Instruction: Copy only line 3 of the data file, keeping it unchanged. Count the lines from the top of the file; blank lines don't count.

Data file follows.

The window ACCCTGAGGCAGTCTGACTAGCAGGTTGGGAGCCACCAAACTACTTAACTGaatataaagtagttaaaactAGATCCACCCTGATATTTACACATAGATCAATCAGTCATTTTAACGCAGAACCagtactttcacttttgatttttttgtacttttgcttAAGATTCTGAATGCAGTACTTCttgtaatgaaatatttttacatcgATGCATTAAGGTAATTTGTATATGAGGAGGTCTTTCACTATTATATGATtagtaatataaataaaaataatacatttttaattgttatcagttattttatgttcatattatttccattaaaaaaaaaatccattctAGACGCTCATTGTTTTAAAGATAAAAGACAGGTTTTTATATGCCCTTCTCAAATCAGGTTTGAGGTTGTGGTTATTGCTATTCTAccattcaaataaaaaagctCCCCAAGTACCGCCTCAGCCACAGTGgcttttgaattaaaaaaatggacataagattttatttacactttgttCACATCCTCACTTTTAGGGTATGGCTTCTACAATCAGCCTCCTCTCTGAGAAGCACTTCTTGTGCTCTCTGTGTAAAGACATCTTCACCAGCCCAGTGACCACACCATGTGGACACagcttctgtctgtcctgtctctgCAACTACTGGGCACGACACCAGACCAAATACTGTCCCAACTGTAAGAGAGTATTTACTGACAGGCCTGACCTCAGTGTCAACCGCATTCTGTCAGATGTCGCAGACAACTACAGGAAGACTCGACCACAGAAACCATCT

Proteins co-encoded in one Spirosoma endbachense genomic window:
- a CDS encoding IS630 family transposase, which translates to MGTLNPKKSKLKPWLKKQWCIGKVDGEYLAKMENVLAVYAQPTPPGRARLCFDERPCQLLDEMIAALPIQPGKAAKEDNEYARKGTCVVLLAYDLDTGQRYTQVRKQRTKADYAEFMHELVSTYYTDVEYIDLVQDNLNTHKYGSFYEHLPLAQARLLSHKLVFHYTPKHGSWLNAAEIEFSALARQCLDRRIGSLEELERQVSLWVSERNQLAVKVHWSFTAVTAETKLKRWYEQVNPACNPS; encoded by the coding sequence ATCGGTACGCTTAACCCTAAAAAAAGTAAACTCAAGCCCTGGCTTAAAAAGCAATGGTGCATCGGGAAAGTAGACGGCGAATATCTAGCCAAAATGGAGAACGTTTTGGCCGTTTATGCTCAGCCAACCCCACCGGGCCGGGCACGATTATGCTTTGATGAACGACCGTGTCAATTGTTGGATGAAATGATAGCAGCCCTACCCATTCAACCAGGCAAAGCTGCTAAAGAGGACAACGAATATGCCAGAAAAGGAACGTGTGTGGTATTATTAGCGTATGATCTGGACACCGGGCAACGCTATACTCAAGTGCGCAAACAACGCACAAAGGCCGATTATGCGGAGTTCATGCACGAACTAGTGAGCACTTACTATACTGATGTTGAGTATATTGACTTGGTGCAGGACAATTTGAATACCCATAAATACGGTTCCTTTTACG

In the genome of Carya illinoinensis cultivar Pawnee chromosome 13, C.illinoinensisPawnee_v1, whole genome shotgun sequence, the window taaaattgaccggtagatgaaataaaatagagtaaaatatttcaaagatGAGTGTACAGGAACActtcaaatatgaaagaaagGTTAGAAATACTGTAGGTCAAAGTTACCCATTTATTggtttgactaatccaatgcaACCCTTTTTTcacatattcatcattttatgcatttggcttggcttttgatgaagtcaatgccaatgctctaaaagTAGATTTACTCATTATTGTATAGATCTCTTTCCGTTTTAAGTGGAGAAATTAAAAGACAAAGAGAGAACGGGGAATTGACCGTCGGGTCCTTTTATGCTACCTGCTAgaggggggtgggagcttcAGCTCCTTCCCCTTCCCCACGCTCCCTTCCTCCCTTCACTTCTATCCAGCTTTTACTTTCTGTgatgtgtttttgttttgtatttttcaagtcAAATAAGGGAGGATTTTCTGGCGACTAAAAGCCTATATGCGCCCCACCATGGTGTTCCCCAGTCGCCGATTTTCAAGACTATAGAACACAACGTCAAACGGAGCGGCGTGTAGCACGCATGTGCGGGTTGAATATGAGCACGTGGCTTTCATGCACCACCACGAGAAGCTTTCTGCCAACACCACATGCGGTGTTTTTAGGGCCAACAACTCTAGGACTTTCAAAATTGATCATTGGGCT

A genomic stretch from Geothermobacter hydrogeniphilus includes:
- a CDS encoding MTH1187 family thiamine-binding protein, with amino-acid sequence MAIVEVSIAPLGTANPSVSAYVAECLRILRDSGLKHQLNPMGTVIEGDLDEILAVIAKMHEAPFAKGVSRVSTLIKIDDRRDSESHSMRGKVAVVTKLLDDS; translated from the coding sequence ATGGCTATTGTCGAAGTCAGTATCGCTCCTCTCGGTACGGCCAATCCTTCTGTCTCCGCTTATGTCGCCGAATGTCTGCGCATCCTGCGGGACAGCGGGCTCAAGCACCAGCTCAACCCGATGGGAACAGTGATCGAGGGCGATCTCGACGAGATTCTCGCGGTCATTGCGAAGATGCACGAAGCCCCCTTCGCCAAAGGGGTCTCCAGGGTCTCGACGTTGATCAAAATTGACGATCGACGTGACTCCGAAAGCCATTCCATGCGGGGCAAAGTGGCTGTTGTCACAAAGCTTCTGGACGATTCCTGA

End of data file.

- a CDS encoding IS630 family transposase, which translates to MGTLNPKKSKLKPWLKKQWCIGKVDGEYLAKMENVLAVYAQPTPPGRARLCFDERPCQLLDEMIAALPIQPGKAAKEDNEYARKGTCVVLLAYDLDTGQRYTQVRKQRTKADYAEFMHELVSTYYTDVEYIDLVQDNLNTHKYGSFYEHLPLAQARLLSHKLVFHYTPKHGSWLNAAEIEFSALARQCLDRRIGSLEELERQVSLWVSERNQLAVKVHWSFTAVTAETKLKRWYEQVNPACNPS; encoded by the coding sequence ATCGGTACGCTTAACCCTAAAAAAAGTAAACTCAAGCCCTGGCTTAAAAAGCAATGGTGCATCGGGAAAGTAGACGGCGAATATCTAGCCAAAATGGAGAACGTTTTGGCCGTTTATGCTCAGCCAACCCCACCGGGCCGGGCACGATTATGCTTTGATGAACGACCGTGTCAATTGTTGGATGAAATGATAGCAGCCCTACCCATTCAACCAGGCAAAGCTGCTAAAGAGGACAACGAATATGCCAGAAAAGGAACGTGTGTGGTATTATTAGCGTATGATCTGGACACCGGGCAACGCTATACTCAAGTGCGCAAACAACGCACAAAGGCCGATTATGCGGAGTTCATGCACGAACTAGTGAGCACTTACTATACTGATGTTGAGTATATTGACTTGGTGCAGGACAATTTGAATACCCATAAATACGGTTCCTTTTACG